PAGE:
A call, Staff-Parish Relations Committee, credentialing, education, Staff-Parish Relations Committee meeting, an appointment, congregations, Staff-Parish Relations Committee meetings are all connected when an individual acknowledges that God is calling him or her to ministry as a Local Pastor, Deacon or Elder.

Each year through the local church’s charge conference, the covenant of affirmation between the local church and the candidate for representative ministry is renewed when the charge conference recommends the individual continues on the path that one day will lead to being credentialed and appointed to serve in ordained ministry.

I have participated at such events. They are high moments. More times than not, however, when the question is raised about financially supporting the person the church is recommending for representative ministry, there is rarely an affirmative response or even any response to finances.

Have you ever given thought to the cost of having a clergy person serve your church? If the “call” is critical to the vocation of representative ministry (and I believe that it is) why do we give so little consideration to how the person will answer that call in such a way that he or she will be able to serve God, the church and especially his or her family faithfully and without debt that will be a hindrance?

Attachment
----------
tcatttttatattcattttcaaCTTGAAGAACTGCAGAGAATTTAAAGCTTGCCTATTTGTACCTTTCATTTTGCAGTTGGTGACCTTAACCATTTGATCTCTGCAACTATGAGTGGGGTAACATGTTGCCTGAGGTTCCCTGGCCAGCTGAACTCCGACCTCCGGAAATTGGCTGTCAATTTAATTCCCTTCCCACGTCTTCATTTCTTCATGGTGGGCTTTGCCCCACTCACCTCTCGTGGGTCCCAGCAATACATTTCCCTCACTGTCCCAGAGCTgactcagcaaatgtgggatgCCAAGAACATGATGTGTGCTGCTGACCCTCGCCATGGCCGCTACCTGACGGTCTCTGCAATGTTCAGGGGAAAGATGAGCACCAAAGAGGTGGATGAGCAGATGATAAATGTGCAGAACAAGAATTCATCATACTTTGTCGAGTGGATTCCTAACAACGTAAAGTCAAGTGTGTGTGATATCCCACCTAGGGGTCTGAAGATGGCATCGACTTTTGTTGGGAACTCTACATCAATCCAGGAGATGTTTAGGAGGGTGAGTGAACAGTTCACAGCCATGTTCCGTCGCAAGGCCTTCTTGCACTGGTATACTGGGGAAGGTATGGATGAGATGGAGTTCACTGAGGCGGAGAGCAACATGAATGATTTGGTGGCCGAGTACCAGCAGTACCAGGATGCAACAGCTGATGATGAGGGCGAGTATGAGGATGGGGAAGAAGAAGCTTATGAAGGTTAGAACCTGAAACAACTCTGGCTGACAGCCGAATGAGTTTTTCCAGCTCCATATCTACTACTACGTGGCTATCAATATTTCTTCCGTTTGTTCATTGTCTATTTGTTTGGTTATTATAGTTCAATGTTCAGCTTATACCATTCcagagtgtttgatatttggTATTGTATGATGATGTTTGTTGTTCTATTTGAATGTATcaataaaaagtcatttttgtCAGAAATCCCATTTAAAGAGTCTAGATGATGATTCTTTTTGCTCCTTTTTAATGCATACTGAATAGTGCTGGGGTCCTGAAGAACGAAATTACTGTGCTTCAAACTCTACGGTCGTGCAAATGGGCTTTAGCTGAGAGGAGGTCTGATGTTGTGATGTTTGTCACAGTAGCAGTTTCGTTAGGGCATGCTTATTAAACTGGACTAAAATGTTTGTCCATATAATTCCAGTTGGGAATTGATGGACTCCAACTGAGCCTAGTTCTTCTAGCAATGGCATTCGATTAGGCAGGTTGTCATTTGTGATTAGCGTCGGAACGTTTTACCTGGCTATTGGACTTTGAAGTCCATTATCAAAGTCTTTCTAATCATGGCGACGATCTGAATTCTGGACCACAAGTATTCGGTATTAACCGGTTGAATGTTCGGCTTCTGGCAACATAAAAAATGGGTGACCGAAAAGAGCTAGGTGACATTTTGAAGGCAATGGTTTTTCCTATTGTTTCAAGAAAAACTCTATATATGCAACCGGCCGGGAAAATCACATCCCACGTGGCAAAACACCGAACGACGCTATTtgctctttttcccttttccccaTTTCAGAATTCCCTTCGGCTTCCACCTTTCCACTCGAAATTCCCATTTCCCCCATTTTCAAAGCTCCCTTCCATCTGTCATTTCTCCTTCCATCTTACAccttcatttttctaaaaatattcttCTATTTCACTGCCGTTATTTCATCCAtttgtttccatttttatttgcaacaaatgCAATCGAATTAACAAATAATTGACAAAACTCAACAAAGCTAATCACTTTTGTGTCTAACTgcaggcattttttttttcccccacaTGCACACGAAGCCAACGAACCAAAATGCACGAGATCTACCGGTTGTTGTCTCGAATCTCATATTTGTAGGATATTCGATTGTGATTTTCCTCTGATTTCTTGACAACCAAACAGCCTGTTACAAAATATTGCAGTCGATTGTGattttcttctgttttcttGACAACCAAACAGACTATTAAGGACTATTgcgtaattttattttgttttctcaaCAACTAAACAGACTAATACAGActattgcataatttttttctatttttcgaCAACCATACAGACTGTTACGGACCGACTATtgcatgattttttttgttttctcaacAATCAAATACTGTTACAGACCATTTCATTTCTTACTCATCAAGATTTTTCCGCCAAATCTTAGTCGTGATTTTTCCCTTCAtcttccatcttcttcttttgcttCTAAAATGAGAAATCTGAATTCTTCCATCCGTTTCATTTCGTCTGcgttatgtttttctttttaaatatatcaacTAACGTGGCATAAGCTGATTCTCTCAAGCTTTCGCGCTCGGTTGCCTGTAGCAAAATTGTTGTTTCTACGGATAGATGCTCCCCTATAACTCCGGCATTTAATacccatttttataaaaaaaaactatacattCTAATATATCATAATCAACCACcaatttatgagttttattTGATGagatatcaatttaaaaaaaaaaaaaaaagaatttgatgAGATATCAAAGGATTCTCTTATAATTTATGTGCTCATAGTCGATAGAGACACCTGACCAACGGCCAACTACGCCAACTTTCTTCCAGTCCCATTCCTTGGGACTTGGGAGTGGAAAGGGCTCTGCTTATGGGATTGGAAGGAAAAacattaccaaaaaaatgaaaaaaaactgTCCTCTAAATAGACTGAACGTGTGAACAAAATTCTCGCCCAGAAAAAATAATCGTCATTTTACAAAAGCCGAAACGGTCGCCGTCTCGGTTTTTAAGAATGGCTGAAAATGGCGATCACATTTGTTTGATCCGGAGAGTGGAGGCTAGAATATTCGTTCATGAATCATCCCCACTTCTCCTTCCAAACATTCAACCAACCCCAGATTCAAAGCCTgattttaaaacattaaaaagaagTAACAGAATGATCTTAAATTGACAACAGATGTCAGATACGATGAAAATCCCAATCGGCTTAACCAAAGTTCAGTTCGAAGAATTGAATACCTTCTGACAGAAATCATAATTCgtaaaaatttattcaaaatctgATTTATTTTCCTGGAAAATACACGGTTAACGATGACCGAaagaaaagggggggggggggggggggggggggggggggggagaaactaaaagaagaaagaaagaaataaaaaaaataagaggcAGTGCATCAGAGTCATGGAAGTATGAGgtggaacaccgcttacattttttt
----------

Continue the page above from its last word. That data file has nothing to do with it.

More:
Have you taken the time to calculate the cost your pastor incurs to equip him- or herself for the ministry he or she has been called to? Have you done the research to find out the cost of seminary education? Have you researched the time commitment that local pastors make to receive training? Have you talked to a Deacon about the process he or she follows to receive an appointment?

Today, many important topics are being reduced to sound bites. Sound bites are nice, if you are having a quick conversation about a superficial issue. But, when it comes to complex issues, sound bites are neither adequate nor appropriate.

The topic of clergy and financial challenges is a complex issue. Yet, the topic is being filled with “sound bites” by some laity and clergy. It is not uncommon to hear such statements (that are true in many cases) such as “My children have debt! Everyone has debt!”

On the surface the statement appears to answer the question, “Why be concerned about clergy excellence being challenged by financial challenges?”

Why be concerned about clergy excellence that is being hampered by financial challenges; challenges that will have an impact on the quality of leadership the clergy person desires to give and the congregation will receive? The question implies that the life of the clergy person can be compartmentalized. What the clergy person is experiencing personally will not have an impact on the congregation.

Research proves that the ability of a clergy person to excel in leadership and therefore lead the congregation to becoming a more viable congregation will be impacted by that clergy person’s overall sense of well-being. Clergy, who are experiencing financial challenges, are not experiencing well-being.

How can we have a serious conversation void of sound bites about a complex issue? Let’s begin with the facts. (To be continued next month.)

Michelle Cobb serves as director of the Rejuvenate Project. For more information, contact her at michelle.cobb@inumc.org.